This story is adapted from the trade publication Plastics News that reported three days ago that New York State is looking to become the first in the nation to outlaw microbeads, those tiny polyethylene or polypropylene pieces that may cause big pollution problems in rivers and lakes and oceans.
The aptly named proposed Microbead-Free Waters Act is aimed at the round little beads in a variety of beauty and cosmetic products.
A problem is that those beads that supposedly make us clean, end up going down the drain and into the lake. And, from there, it's only a matter of time before they become pollution as they are too small to be captured at water treatment plants. The beads also adsorb toxic organic molecules on their surface once they're in the lake. Not a good thing if they are ingested by plankton or larval fish. No one knows how much toxic material is entering the food chain and what ultimately it might be doing to the top level human consumers. But why let microbeads contribute any longer to it?
Some consumer products companies, including Johnson & Johnson and Unilever, already have agreed to remove the beads from their offerings thanks to a push by environmental group 5 Gyres Institute that has provided funding for some of Sherri Mason's work.
But 5 Gyres, figured legislation would bring about change more rapidly than endless consumer boycotts of individual firms and products that contain these microbeads.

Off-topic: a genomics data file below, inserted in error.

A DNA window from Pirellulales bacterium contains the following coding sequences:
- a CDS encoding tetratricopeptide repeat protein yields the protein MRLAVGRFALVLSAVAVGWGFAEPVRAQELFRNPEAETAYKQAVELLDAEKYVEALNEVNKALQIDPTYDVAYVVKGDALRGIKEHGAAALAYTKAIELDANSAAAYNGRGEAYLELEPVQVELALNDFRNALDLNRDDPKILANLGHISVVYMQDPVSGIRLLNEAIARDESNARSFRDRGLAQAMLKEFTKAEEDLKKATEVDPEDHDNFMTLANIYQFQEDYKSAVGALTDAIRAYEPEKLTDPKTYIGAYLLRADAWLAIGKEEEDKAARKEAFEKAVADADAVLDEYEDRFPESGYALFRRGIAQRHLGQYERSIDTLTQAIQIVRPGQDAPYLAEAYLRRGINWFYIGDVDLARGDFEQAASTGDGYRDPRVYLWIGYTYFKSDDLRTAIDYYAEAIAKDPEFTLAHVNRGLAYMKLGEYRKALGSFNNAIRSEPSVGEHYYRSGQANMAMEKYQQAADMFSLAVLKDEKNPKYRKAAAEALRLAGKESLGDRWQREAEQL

New York State was first to propose the legislation, but several more states are in line to introduce similar legislation this year and next. A proposal could come as early as Thursday in California, according to Plastics News.
The proposed law, unveiled by New York State Attorney General Eric T. Schneiderman and state Assemblyman Robert K. Sweeney, wants to "prohibit the production, manufacture, distribution and sale in New York of any beauty product, cosmetic or other personal care product containing plastic particles less than 5 millimeters in size," the attorney general's office said. Microbeads are much smaller than 5 mm and are in some facial scrubs, soaps, shampoo and toothpaste, the attorney general said. They can be replaced by natural bidegradable abrasive materials such as ground walnut shells and sea salt.
"When people learn more about this issue, they will be unwilling to sacrifice water quality just to continue to use products with plastic microbeads," said Sweeney, chairman of the State Assembly Environmental Conservation Committee, in a statement. "I never met anyone who has wanted plastic on their face or in their fish," he said.
A couple of Dutch non-government organizations are fighting against the tiny plastic pieces through their Beat the Microbead campaign. They launched a smart phone app in 2012 to help consumers identify products using the material. The United Nations Environment Program joined in last year to expand the app for international use beyond the Netherlands. Dr Mason and her team found 600,000 microbeads per square kilometer in two different Lake Erie water samples.
A typical tube of facial cleanser can contain 350,000 microbeads. We're releasing a massive amount of plastic surface area for toxins adsorbtion into the environment. Trillions and trillions of these beads. Hopefully it will stop soon.